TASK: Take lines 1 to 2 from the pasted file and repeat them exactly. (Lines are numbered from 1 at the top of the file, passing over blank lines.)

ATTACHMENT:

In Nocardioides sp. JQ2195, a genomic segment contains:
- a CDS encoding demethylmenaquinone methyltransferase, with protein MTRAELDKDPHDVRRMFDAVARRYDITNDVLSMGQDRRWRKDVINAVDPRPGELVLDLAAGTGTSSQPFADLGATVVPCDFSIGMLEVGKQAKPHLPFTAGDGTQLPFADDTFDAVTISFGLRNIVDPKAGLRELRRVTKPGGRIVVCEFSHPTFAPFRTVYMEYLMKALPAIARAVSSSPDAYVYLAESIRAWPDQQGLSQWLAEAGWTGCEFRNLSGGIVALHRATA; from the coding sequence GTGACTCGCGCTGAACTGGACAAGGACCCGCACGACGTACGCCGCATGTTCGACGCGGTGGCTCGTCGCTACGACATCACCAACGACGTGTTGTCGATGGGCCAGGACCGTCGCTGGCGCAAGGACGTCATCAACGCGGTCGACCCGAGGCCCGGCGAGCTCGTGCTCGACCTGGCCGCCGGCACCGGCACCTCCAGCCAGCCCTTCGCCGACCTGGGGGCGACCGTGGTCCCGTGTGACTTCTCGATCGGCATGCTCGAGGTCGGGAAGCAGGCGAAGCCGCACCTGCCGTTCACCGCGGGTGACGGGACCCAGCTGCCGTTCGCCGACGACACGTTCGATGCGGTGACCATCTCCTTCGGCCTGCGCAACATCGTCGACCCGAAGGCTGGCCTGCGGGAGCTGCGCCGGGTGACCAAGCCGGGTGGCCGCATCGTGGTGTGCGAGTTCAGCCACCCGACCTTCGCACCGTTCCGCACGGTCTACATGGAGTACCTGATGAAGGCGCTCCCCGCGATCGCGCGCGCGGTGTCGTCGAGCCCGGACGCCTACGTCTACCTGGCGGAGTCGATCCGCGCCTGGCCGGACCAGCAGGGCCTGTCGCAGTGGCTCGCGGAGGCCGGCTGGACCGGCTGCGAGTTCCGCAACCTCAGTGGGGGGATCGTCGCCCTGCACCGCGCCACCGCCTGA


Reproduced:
In Nocardioides sp. JQ2195, a genomic segment contains:
- a CDS encoding demethylmenaquinone methyltransferase, with protein MTRAELDKDPHDVRRMFDAVARRYDITNDVLSMGQDRRWRKDVINAVDPRPGELVLDLAAGTGTSSQPFADLGATVVPCDFSIGMLEVGKQAKPHLPFTAGDGTQLPFADDTFDAVTISFGLRNIVDPKAGLRELRRVTKPGGRIVVCEFSHPTFAPFRTVYMEYLMKALPAIARAVSSSPDAYVYLAESIRAWPDQQGLSQWLAEAGWTGCEFRNLSGGIVALHRATA; from the coding sequence GTGACTCGCGCTGAACTGGACAAGGACCCGCACGACGTACGCCGCATGTTCGACGCGGTGGCTCGTCGCTACGACATCACCAACGACGTGTTGTCGATGGGCCAGGACCGTCGCTGGCGCAAGGACGTCATCAACGCGGTCGACCCGAGGCCCGGCGAGCTCGTGCTCGACCTGGCCGCCGGCACCGGCACCTCCAGCCAGCCCTTCGCCGACCTGGGGGCGACCGTGGTCCCGTGTGACTTCTCGATCGGCATGCTCGAGGTCGGGAAGCAGGCGAAGCCGCACCTGCCGTTCACCGCGGGTGACGGGACCCAGCTGCCGTTCGCCGACGACACGTTCGATGCGGTGACCATCTCCTTCGGCCTGCGCAACATCGTCGACCCGAAGGCTGGCCTGCGGGAGCTGCGCCGGGTGACCAAGCCGGGTGGCCGCATCGTGGTGTGCGAGTTCAGCCACCCGACCTTCGCACCGTTCCGCACGGTCTACATGGAGTACCTGATGAAGGCGCTCCCCGCGATCGCGCGCGCGGTGTCGTCGAGCCCGGACGCCTACGTCTACCTGGCGGAGTCGATCCGCGCCTGGCCGGACCAGCAGGGCCTGTCGCAGTGGCTCGCGGAGGCCGGCTGGACCGGCTGCGAGTTCCGCAACCTCAGTGGGGGGATCGTCGCCCTGCACCGCGCCACCGCCTGA